LA: It really is discouraging. Not only that but when we first came in we could walk up on the corner after dinner, we could walk around the block and feel reasonably safe, but now you dare not walk very far from your home at night! Because you read in the paper from time to time of the people who have had their pocketbooks jerked out of the hands of ladies, the men who have been hit over the head with clubs and what not, within blocks of our house. So the only thing we could do is to at dusk is to go in the house and lock up!

MB: So in '52 or the early fifties then this was primarily a middle class, upper middle class area then huh?


LA: Yes it definitely was, it definitely was.

MB: What do you think some of the reasons are for this? The decline, you know you talk about more of the black families moving in. But is it because then of unemployment? Is it because people are not occupied?

LA: That is it to a large extent, because you know the Negro laborer is the last one to be hired and the first one to be fired. And we have gone to economic conditions whereby many Negroes have lost their jobs and as a result that has brought havoc to our neighborhood. And that's why we have so many young people out now because they get nothing from their parents and as a result they feel that whatever they can get by stealing and robbing people that is their only source of change and that contributes to a large extent to our economic 27:00condition here in this area.

MB: Kind of leaves you in a conflict because you have your own property, you have the things that you've worked very hard to obtain, the things that you remember about your neighborhood and enjoy and yet you see people coming in, you know the reasons why they are doing the things they are doing, but yet they are taking away from neighborhood and the area and that is very sad.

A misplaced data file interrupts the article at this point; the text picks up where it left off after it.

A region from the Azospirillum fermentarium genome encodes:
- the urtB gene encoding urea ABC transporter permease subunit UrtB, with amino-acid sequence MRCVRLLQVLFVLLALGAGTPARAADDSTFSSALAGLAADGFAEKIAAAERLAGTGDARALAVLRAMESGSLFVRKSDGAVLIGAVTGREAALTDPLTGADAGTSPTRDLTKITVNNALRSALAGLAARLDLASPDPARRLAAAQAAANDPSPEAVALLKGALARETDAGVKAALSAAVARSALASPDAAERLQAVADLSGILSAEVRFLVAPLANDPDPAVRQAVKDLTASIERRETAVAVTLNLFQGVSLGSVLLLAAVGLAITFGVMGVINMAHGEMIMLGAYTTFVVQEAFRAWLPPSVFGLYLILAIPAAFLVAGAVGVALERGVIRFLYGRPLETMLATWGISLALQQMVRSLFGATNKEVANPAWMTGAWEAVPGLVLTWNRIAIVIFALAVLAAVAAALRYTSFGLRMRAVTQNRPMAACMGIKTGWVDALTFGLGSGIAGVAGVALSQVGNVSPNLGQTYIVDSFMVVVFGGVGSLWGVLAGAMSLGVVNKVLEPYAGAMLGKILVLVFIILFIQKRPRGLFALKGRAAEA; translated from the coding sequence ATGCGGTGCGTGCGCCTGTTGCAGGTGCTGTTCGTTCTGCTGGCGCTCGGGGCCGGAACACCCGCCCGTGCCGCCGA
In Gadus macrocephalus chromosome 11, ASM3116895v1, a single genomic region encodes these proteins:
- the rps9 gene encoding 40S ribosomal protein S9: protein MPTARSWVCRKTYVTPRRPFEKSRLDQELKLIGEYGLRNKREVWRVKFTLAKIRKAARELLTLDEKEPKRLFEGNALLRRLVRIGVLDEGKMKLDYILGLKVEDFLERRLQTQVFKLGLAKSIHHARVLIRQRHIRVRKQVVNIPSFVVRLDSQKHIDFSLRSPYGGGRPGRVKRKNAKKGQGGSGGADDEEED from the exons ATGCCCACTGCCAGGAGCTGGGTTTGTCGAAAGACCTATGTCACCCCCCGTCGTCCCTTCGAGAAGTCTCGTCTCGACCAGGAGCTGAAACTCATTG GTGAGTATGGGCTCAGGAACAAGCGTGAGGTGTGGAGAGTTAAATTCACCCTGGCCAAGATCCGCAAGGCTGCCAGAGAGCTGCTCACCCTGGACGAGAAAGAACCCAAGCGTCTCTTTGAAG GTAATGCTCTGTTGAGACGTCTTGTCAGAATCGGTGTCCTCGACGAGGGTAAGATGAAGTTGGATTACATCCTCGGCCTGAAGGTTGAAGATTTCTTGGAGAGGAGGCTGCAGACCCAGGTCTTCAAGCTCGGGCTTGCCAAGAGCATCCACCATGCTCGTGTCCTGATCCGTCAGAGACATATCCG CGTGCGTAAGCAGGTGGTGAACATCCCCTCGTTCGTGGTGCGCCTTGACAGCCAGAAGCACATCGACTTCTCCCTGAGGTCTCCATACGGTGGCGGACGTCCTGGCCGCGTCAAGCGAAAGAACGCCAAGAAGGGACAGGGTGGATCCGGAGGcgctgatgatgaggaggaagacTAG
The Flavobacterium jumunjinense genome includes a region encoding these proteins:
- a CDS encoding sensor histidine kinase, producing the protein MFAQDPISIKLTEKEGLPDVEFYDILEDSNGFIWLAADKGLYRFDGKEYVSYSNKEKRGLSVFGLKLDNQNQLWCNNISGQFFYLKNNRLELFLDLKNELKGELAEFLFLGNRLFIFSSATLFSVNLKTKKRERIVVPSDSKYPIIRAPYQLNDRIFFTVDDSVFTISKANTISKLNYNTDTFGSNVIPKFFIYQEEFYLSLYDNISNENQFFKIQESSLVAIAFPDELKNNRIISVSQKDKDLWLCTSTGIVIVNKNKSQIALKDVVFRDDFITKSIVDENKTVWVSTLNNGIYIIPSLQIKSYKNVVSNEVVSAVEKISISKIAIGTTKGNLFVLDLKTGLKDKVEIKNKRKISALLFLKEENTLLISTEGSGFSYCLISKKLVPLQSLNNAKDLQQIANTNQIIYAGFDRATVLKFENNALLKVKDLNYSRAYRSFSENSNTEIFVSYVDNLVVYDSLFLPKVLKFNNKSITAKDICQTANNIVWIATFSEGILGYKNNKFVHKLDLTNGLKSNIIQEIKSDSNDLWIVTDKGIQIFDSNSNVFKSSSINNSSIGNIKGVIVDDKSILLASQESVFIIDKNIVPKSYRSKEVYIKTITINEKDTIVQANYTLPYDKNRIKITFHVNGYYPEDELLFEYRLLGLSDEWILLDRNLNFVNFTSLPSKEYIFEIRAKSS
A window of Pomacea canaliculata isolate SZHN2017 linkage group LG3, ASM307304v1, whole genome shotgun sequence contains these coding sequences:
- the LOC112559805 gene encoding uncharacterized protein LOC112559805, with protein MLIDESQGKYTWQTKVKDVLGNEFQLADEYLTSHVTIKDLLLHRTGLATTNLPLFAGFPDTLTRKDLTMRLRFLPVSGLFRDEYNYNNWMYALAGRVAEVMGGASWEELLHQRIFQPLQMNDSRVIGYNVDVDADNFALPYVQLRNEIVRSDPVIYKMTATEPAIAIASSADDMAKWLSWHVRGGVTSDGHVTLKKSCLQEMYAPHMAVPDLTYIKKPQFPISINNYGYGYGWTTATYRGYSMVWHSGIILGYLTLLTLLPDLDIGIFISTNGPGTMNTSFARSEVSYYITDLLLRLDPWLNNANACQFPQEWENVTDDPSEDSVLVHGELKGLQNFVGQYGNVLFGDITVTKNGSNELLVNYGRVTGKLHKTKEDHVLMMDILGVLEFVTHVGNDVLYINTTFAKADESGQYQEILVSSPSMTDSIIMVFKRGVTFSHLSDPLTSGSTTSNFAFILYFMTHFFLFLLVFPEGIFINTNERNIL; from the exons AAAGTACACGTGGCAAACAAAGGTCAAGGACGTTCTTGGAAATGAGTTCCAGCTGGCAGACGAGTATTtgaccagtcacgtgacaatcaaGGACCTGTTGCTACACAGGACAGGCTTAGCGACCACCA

LA: That is too, because the house, we have put much into the house. I have put thousands and thousands of dollars getting the house up to the point where I wanted it. But . . . and I've put much labor into myself, labor that even, labor even the delicate labor that you couldn't buy, I have put into the house trying to make it a real nice place from the point of the street, also from the point 28:00of living within. And it hurts me to know that if I put it up on the market, which I will very soon, that I will get less than we actually put in there originally. In spite of the fact that we have remodeled the house and put thousands and thousands of dollars into the house.